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Inflammasome signalling in brain function and neurodegenerative disease

Nature Reviews Neurosciencevolume 19pages610621 (2018) | Download Citation


The mammalian CNS is an intricate and fragile structure, which on one hand is open to change in order to store information, but on the other hand is vulnerable to damage from injury, pathogen invasion or neurodegeneration. During senescence and neurodegeneration, activation of the innate immune system can occur. Inflammasomes are signalling complexes that regulate cells of the immune system, which in the brain mainly includes microglial cells. In microglia, the NLRP3 (NOD-, LRR- and pyrin domain-containing 3) inflammasome becomes activated when these cells sense proteins such as misfolded or aggregated amyloid-β, α-synuclein and prion protein or superoxide dismutase, ATP and members of the complement pathway. Several other inflammasomes have been described in microglia and the other cells of the brain, including astrocytes and neurons, where their activation and subsequent caspase 1 cleavage contribute to disease development and progression.

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M.T.H. is supported by grants from the Deutsche Forschungsgesellschaft (DFG; DFG SFBs 1089, HE). E.L. is supported by grants from the DFG (DFG SFBs 645, 670 and 1123; TRRs 83 and 57), a grant from the US National Institutes of Health (1R01HL112661) and by a European Research Council Consolidator grant (InflammAct). E.L. and M.T.H. are members of the excellence cluster ImmunoSensation funded by the DFG. M.T.H. is supported by the European Union Joint Programme–Neurodegenerative Disease (JPND) consortium InCure (funding code 01ED1505A).

Reviewer information

Nature Reviews Neuroscience thanks A. LeBlanc, J. Bajramovic and the other anonymous reviewer(s) for their contribution to the peer review of this work.

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  1. Department of Neurodegenerative Disease and Geriatric Psychiatry, University of Bonn, Bonn, Germany

    • Michael T. Heneka
    •  & Róisín M. McManus
  2. German Center for Neurodegenerative Diseases, Bonn, Germany

    • Michael T. Heneka
    • , Róisín M. McManus
    •  & Eicke Latz
  3. Department of Infectious Diseases and Immunology, University of Massachusetts Medical School, Worcester, MA, USA

    • Michael T. Heneka
    •  & Eicke Latz
  4. Institute of Innate Immunity, University of Bonn, Bonn, Germany

    • Eicke Latz


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M.T.H., R.M.M. and E.L. researched data for the article, made substantial contribution to discussion of content and contributed to the writing, review and editing of the manuscript before submission.

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The authors declare no competing interests.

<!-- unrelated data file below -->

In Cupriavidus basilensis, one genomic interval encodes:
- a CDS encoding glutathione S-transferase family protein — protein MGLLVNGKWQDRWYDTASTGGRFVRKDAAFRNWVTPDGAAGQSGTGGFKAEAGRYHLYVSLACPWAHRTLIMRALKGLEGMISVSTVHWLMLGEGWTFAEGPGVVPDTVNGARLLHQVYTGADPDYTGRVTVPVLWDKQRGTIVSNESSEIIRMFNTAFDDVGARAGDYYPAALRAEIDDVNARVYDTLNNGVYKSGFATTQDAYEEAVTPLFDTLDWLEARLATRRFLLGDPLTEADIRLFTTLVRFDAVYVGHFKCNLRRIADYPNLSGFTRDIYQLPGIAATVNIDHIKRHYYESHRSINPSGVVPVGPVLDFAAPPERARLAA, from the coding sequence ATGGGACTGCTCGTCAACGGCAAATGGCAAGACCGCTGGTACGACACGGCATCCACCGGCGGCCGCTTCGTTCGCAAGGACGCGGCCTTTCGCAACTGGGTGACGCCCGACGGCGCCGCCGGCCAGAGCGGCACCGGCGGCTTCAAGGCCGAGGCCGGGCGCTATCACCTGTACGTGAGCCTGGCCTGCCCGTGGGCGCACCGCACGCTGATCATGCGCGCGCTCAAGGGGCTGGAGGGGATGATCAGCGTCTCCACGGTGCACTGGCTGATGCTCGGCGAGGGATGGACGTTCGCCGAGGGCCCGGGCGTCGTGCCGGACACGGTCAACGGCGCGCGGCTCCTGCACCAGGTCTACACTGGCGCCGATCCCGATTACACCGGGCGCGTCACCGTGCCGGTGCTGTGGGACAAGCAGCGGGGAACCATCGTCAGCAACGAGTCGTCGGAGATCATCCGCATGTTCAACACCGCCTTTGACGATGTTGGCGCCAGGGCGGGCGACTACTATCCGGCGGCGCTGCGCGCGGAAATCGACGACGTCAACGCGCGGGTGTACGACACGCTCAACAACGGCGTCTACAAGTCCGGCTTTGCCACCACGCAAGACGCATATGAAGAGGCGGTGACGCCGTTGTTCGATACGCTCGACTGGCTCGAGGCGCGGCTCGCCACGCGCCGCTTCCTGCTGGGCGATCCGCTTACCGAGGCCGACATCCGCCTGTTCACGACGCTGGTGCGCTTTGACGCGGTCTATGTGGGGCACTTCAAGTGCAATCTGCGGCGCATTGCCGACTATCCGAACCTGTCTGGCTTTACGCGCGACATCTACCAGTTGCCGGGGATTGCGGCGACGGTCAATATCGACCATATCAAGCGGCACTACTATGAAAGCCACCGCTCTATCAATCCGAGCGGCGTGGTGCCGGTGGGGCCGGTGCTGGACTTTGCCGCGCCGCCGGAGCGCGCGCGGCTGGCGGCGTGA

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Correspondence to Michael T. Heneka.

Supplementary information


Innate immune system

Evolutionarily conserved arm of the immune system that recognizes pathogens and molecules arising in danger situations via germline-encoded signalling receptors and provides the first line of defence.

Adaptive immune system

The vertebrates’ immune subsystem that relies on clonal expansion of specialized immune cells in which highly specific receptors towards antigens are created through genetic recombination of antigen receptor gene segments to provide long-lasting acquired immunity.

T lymphocytes

A type of lymphocyte with cytotoxic, helper, regulatory and memory functions characterized by expression of the T cell receptor.

B lymphocytes

A type of lymphocyte that expresses the B cell receptor that recognizes specific antigens leading to the production of antibodies that function in providing humoral immunity.

Cell-autonomous immunity

The cell intrinsic immune defence that is provided by the function of innate immune signalling receptors expressed in the individual cell.


Inflammasomes are multiprotein complexes, formed of an inflammasome sensor molecule with the adaptor ASC and the effector caspase 1, that mediate proteolytic activation of IL-1β family cytokines and pyroptotic cell death.


An inflammatory form of programmed cell death that is triggered by inflammatory caspases after activation of inflammasomes or cytoplasmic recognition of LPS and danger-associated molecules.

Sterile tissue inflammation

Inflammation induced by a variety of insults such as molecules released from dying cells that may be injured owing to trauma or crystal deposition or in chronic conditions.


The area of tissue surrounding a contusion or an injury in the brain, often caused by trauma or an impact to the head.

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